Most dentists spend a lot of time promoting positive, proactive good oral health messages.
Hopefully, that means that most people have heard them often enough for them to have sunk in.
But we’re just going to mention them one more time (for context):
- Brush your teeth twice a day
- Floss at least once a day
- Don’t eat too many sweets
- Visit the dentist for six-monthly check-ups
But what about things you might be doing that could have an adverse effect on your oral health
Could you be doing some of these without even realising that they’re bad for your teeth?
1. Brushing your teeth too soon after eating
When you’ve just finished eating or drinking (particularly soft drinks or fruit juice), the pH level in your mouth is more acidic, which means your tooth enamel is more vulnerable.
If you brush your teeth straight away it’s more likely that you’ll wear away at the enamel, so it’s best to wait at least 15 minutes after eating or drinking before brushing (and longer is even better).
2. Regular snacking
Eating a meal produces quite a bit of saliva, which is essential to your oral health. However, a bit of a snack won’t produce much saliva – after all, you’re only chewing for a short time.
Without enough saliva, more bits of food might stay in your teeth for longer. It’s best to avoid snacking too frequently and, when you do have a snack, choose something low in sugar and starch.
3. Drinking soft drinks
There’s been plenty of talk about how soft drinks impact on your general health, with a focus on their sugar content. It’s hard to get your head around the fact that soft drinks can have up to 11 teaspoons of sugar per serving!
But it’s even worse than just sugar, as far as your teeth are concerned: soft drinks also contain phosphoric and citric acids, which eat away at tooth enamel.
And diet soft drinks may have even more acid in the form of the artificial sweeteners.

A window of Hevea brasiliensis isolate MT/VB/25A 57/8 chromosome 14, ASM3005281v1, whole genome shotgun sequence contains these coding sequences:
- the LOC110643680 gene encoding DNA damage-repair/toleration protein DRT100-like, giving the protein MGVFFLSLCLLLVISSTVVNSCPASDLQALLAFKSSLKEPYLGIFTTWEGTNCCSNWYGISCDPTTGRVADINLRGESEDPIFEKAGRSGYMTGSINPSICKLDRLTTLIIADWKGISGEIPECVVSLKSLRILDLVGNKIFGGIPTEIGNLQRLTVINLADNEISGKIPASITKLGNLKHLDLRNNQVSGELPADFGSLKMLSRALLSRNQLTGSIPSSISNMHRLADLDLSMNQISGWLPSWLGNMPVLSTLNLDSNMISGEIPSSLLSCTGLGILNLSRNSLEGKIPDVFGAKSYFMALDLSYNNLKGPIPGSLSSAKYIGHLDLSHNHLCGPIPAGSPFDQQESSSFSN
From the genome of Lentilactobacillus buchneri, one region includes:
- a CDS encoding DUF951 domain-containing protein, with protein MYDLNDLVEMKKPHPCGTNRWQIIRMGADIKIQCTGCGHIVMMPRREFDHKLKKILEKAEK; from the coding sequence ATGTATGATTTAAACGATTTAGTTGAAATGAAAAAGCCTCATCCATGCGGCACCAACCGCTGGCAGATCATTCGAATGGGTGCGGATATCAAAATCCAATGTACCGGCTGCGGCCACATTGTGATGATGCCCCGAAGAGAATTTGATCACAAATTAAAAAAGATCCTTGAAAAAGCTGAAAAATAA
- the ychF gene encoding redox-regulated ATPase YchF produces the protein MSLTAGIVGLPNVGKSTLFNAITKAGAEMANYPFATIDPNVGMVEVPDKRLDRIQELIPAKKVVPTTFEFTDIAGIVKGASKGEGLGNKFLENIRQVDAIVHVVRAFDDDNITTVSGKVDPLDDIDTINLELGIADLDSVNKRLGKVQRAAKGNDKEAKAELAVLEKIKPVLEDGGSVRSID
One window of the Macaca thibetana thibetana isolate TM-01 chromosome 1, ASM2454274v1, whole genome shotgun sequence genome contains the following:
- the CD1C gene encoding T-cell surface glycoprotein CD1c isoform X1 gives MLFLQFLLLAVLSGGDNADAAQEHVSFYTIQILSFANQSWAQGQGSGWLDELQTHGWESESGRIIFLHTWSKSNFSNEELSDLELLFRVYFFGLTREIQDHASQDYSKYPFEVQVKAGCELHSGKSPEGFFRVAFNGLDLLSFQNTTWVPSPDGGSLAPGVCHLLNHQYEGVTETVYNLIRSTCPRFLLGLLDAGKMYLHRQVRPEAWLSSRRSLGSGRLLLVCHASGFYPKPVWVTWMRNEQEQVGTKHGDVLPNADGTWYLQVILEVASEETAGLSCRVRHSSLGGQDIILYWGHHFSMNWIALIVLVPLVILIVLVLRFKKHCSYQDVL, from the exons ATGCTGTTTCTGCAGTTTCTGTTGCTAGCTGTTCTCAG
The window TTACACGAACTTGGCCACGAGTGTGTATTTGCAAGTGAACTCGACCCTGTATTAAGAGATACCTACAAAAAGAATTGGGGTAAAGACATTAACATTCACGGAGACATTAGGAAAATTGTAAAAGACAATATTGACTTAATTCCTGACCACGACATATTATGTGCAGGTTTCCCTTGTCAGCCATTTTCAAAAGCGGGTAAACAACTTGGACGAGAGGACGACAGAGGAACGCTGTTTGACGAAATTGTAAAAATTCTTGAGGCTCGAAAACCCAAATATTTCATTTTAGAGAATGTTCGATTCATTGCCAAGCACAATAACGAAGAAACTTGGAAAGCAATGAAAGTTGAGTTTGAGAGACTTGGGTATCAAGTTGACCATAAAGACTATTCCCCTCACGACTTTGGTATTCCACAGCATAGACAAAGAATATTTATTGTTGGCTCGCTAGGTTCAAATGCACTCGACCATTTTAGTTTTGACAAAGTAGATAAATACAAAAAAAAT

4. Sucking on cough drops
You’ve got a sore throat, so cough drops are the logical choice. But, while they might (hopefully) do a good job of soothing your throat, don’t be ‘sucked in’ to thinking they’re actually healthy.
Most are loaded with sugar which reacts with the sticky plaque that coats your teeth. Bacteria in the plaque then converts it into an acid that eats away at tooth enamel.
So, limit the amount of time you spend sucking on those lozenges … and (after waiting a while) brush your teeth if you can.
5. Using your teeth as a tool
Because tooth enamel is the hardest thing in the human body, we tend to think of our teeth as a handy tool. After all, we’ve always got our teeth ‘on hand’.
While opening plastic packaging with your teeth may be a lot quicker than going to the utility drawer and getting the scissors, there’s not much that makes dentists cringe more than seeing someone use their teeth as a tool.
The same applies to cracking open shellfish or nuts with your teeth. Your teeth should be used for eating only. Any other ‘activity’ is asking for trouble, in the form of chips or cracks.
Small changes can make a big difference
There’s no getting away from the fact that some people like chewing. And, once you start chewing things other than food at mealtimes, it can be hard to stop.
If you do feel the need to chew, sugarless gum is the best option as it triggers the flow of saliva, which can make teeth stronger and protect against enamel-eating acids.
You should also avoid anything sugary or acidic, so try snacking on crunchy vegetables like carrots and celery or equally healthy cheese and (sugar-free) yogurt, which also contain vital calcium.
A great option for kids who like something a bit sweeter is raisins, as they don’t contain sucrose (as most fruits do) and are also a source of phytochemicals, which may kill cavity-causing plaque bacteria.
At the same time, it’s not only what you eat but when you eat that can make a difference. If you can’t go without something sugary and sweet, have that after dinner rather than between meals.
If you have any questions about looking after your teeth better, we’ll be happy to answer them.
And we’ll see you soon for your next check-up.